Time for Action Or Your Business Dies
Businesses and entrepreneurs must begin to understand the financial implications of cybercrimes and how the crimes can affect their businesses over time. It has been estimated by numerous authorities that the expenses or costs associated with cybercrimes will reach a mammoth total of $6 billion by 2021. As a result, businesses have no alternative but to prepare to survive. Or, they won’t
It is high time that responsible officials do something substantial to limit cybercrime and make small business care. This is how stronger perimeters will emerge at the local level. In 2018, DHS began realigning their infrastructure protection and cyber risk component to meet these obvious challenges. Their new organization called the Cybersecurity and Infrastructure Security Agency (CISA) will better work with partners in local government and business to manage risk. However, as this action will better protect critical infrastructure by provide better risk data, the 21 million small business and individual citizens will continue ignoring the ineffective programs.
CISA may have the resources or connectivity to affect change for small business and individuals, but nobody is listening. Effective change must begin and grow at the local government level. DHS’ reorganization and the formation of CISA will not lift small businesses to a position of strength. More resilient businesses will only emerge from stronger bonds rooted in local awareness efforts.
The Small Business Administration (SBA) has launched efforts in the recent year that should assist small businesses with cyber awareness. Small businesses are the engine of this nation’s economy. The fact that 43% of cyberattacks target small business is a concern that should be taken seriously. We must wonder if awareness is “enough” considering only 14% of small businesses rate their ability to mitigate cyber risks, vulnerabilities and attacks as highly effective.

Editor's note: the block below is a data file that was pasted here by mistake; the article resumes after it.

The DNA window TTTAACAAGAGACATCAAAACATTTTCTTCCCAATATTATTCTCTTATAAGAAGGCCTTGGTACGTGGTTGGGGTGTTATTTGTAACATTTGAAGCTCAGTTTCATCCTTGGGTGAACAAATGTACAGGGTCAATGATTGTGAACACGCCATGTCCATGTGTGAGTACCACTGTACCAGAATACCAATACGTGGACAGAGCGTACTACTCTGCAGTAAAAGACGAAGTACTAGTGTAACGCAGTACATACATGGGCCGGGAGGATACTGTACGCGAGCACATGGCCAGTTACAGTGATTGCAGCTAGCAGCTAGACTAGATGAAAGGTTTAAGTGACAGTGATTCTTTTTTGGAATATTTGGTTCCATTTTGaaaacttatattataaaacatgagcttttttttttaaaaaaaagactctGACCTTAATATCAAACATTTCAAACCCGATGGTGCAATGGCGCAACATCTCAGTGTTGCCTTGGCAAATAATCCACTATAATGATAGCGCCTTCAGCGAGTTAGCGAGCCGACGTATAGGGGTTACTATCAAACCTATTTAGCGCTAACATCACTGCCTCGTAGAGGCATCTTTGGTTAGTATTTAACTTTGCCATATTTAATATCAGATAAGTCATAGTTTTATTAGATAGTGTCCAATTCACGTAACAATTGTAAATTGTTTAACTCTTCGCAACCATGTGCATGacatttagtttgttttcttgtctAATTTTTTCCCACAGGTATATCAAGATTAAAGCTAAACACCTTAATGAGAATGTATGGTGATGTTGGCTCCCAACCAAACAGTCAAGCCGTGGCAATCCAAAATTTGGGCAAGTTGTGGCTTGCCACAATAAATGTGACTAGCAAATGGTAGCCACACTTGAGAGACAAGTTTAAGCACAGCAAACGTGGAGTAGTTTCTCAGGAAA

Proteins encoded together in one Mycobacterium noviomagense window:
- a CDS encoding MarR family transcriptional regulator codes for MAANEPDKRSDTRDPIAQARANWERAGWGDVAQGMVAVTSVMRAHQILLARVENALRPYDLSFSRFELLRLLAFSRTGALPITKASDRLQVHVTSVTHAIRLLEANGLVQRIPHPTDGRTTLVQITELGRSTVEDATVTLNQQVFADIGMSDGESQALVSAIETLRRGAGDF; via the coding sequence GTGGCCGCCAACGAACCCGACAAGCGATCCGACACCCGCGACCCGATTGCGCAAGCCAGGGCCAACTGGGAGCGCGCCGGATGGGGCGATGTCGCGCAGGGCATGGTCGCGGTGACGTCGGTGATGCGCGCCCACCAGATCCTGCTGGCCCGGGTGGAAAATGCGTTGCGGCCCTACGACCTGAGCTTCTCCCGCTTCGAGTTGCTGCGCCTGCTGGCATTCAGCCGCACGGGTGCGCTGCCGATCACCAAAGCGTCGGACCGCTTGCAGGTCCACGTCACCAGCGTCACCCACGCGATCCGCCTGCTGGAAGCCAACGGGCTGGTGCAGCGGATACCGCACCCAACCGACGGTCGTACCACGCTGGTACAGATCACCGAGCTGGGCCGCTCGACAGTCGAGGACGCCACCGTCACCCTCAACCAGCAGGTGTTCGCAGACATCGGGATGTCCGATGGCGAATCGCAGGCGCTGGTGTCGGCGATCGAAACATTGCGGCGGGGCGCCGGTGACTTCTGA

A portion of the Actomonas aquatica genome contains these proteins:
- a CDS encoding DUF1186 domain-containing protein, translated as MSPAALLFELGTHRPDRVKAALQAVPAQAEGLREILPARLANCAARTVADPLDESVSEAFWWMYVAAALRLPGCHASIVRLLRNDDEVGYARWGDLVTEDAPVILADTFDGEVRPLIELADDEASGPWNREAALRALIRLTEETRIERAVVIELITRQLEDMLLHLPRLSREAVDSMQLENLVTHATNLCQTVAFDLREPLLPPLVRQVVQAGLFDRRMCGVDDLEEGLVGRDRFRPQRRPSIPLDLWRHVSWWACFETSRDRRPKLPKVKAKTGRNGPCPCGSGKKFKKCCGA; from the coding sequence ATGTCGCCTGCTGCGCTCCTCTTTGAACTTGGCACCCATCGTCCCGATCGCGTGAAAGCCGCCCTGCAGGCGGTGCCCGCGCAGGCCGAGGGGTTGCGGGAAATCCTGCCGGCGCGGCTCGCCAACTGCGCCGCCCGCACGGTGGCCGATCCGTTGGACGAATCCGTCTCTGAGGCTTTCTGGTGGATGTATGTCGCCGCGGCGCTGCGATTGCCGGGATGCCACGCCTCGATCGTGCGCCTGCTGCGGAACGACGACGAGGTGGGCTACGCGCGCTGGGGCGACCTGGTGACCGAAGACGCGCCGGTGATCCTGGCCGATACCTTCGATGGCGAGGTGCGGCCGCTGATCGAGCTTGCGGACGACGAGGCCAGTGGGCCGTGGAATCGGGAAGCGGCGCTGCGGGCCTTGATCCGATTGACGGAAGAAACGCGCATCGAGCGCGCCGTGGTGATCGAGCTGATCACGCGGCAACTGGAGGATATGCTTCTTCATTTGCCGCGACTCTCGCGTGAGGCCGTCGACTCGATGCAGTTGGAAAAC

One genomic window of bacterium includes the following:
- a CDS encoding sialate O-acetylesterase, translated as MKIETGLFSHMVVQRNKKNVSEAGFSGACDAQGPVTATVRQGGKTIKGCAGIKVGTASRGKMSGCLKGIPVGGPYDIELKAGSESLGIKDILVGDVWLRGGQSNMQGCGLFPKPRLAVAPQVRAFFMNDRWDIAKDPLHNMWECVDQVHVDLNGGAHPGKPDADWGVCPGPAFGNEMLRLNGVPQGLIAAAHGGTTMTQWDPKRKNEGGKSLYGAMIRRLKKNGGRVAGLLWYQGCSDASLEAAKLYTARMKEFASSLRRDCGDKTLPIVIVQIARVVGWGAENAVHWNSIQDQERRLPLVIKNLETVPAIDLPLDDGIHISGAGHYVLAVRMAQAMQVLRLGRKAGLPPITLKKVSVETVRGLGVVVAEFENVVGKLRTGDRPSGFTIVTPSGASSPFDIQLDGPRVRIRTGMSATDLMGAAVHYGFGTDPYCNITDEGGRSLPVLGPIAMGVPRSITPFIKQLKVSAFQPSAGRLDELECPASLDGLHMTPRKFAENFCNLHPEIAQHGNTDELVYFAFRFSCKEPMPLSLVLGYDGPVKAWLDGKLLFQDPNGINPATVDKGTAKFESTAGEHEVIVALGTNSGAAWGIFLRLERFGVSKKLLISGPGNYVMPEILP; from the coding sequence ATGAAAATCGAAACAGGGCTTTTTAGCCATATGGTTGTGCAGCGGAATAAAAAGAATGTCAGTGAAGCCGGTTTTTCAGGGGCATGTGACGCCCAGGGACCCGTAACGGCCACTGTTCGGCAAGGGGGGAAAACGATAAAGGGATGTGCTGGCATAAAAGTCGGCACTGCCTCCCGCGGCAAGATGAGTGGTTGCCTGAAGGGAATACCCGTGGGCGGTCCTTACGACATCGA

In spring 2017, there was a bill going through Congress. The legislation was called the Small Business Cybersecurity Act and required National Institute of Standards and Technology (NIST) to develop and disseminate resources for small businesses that help reduce their cybersecurity risks. The bill required the NIST to include small businesses in update considerations for the cybersecurity framework. It also calls for NIST to provide resources for small business owners who decide to model new initiatives using the NIST framework. The legislation passed in fall of 2018.
Small businesses usually have smaller budgets and staff but find themselves under the same compliance requirements as a bigger business. This law is supposed to provide benefits for small businesses attempting to better protect themselves against cyber threats; only without the costs.
The Act instructed NIST to publish resources by August 14th, 2019. This is an interesting exercise. However, without a tuned-in audience, the goal will be as weighty as the paper it is written on. Security awareness is a beginning and will not fill the giant void small businesses have in protecting themselves. We must find mechanisms that bring small businesses together as a united front. NIST will need to actualize security opportunities for small business by providing dashboard. Assessment tools that are as easy as “turbo-tax” will be a key to motivating business owners. However, leadership who connect with stakeholders will enable giant security leaps in the small business community.
It has been repeatedly reported that security failures for all businesses are typically tied to humans. Sometimes the issue relates to poor analysis and at other times a failure to use best practice is the culprit. Dr. Calvin Nobles, a human factors expert, reminds us human factors remain unexplored and underappreciated in information security. He is correct in his assessment. Most successful cyberattacks, data breaches, and ransomware attacks are a result of human-enabled errors which makes his point that it needs more emphasis.
In lieu of capable, advanced, and effective systems, small businesses should outsource their IT security to their communications carrier or Internet Security Provider. There should be a concerted effort across the company, no matter the size, to understand whether their if current software is sufficient to minimize known vulnerability. If it isn’t, the software needs to be removed and replaced by updated software or a proven provider supplied system.
On the other hand, if the existing firewalls have protected the organization and their consumers, then it should not be replaced. The business should just improve their protection scheme. Additionally, there should be budget allocated to run a third-party scan across the network for known threats.